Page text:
By Jeff Soo
This guide is a one-page summary of the rights and duties of the board-keeper in an American-rules game. Please feel free to tack it to the back of your deadness board, or include it in your tournament handouts (but see the copyright notice below). For printing you may prefer the PDF version.
Please note that this is an entirely unofficial document. I am not a member of the USCA Rules Committee and this document has not been officially reviewed by that august body.
Careful readers will notice that I have applied the “what do you do when the striker hits a dead ball” solution to wrong-ball errors also. Okay, the rules don’t actually say so, but it applies equally well in both cases and it just makes sense. Sticklers will want to cross that part out. Update, 10/1/2006: Thanks to the elimination of the old rule 54(d), boardkeepers no longer have to go through the whole “stop marking balls after a dead-ball fault” charade. Now we get to go through an even more absurd charade, that of marking deadness as though no fault had occurred, and telling anyone who asks that, yes, the board is correct. All clear? I thought not.
Without further ado, here is
A Field Guide for Board-keepers
- Pay attention to the game. Don’t get too involved in conversation with other spectators.
- Mark changes immediately. The only exception is that you don’t have to do this if you are an experienced board-keeper and the striker is making a three-ball or four-ball break that looks likely to continue for a while. Even so, it’s best to mark the changes as they occur.
- Make standard time calls, i. e., “Fifteen minutes”, “One minute”, and “Game time”. Otherwise announce the time only when a player asks. Do not provide “countdowns”.
- If you aren’t sure about whether or not to intervene (e. g., after an out-of-turn play), don’t. Consult a referee instead.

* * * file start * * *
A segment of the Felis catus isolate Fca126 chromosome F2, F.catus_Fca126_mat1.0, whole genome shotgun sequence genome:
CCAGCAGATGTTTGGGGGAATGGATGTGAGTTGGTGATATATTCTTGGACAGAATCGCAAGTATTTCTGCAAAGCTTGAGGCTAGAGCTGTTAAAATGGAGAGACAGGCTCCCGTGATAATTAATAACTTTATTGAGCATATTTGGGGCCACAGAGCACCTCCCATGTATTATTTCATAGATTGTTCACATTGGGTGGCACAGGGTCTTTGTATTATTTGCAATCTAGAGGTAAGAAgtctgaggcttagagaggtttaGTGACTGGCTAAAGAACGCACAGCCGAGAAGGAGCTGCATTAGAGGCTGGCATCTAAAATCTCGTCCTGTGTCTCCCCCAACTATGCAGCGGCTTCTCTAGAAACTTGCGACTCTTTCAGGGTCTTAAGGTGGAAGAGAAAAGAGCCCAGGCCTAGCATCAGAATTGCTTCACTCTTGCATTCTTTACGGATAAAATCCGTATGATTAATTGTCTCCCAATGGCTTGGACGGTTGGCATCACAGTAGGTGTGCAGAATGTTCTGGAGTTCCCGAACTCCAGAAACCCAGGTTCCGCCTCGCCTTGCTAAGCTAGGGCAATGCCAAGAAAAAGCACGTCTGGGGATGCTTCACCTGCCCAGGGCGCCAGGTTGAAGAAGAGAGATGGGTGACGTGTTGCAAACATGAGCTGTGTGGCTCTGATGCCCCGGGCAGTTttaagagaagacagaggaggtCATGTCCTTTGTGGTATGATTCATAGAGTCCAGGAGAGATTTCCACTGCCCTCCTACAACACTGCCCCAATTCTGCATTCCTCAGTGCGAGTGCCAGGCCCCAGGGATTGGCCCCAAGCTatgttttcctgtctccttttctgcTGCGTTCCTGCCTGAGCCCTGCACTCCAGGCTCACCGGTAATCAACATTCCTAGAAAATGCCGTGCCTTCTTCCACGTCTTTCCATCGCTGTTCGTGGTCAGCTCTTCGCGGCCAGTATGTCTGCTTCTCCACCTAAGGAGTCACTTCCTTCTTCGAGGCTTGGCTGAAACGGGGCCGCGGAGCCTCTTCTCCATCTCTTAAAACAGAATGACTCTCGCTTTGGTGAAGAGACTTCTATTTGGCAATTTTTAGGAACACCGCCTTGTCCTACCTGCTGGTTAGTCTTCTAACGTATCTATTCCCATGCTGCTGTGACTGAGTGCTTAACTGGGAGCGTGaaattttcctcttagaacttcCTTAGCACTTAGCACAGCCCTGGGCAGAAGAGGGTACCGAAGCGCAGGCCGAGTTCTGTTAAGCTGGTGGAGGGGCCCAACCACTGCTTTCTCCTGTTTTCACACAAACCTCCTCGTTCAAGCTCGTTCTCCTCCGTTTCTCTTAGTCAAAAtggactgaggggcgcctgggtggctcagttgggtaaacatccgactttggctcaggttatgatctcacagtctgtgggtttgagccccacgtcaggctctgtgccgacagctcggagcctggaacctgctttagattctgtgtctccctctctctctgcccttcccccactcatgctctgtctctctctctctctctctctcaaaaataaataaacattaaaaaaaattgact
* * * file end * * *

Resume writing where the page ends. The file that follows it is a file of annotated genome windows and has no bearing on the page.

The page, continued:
- As a general rule, the board-keeper (or other spectator referee) intervenes to correct any error that is not a fault, i. e., that will not result in loss of turn for the striker. Here is the complete list (from Rule 13.3(a)):
- correct improper clip placement
- correct the misplacement of balls
- make time announcements
- forestall an unearned continuation shot after a striker runs a wrong wicket
- correct the deadness board
- forestall any out-of-turn play
- forestall a striker mistakenly striking a ball in the other game
- If the striker commits a fault but none of the players notices it:
- Make a note of the state of the game. In particular, try to remember the positions of the balls and clips, and the state of the deadness board. Continue marking and clearing deadness as if there were no fault. If asked whether the board is correct, say yes. However, if the players catch the fault before the next turn, you will be able to help return the balls, clips, and board to their proper positions.
- Note that wickets run out of sequence can never be condoned. For example, if a player plays a wrong ball, and plays that ball through an incorrect wicket, and the error is condoned (not caught before the next player plays a stroke), then the positions and deadness are condoned, but not the out-of-sequence wicket. Correct any misplaced clips.
- Keep track of player time-outs. Time the time-out; announce “Fifteen seconds remaining in the time-out” and “Time in” as appropriate.
- Players will ask for double-banking time-outs, but will almost never tell you “time in” afterwards. Restart the clock as soon as the interference ends; do not wait for the striker to strike the ball.
- Don’t let board-keeping make you late for your next game. If you need to leave so that you can get ready for your game, find someone else to keep the board. If you can’t find anyone, tell the players that you are leaving; they will just have to manage the board and clock themselves.
Copyright 2006 by Jeff Soo. You may print copies for personal or club use, and you may include it in your tournament handouts, so long as you make no changes to the text. You do not need to credit the author.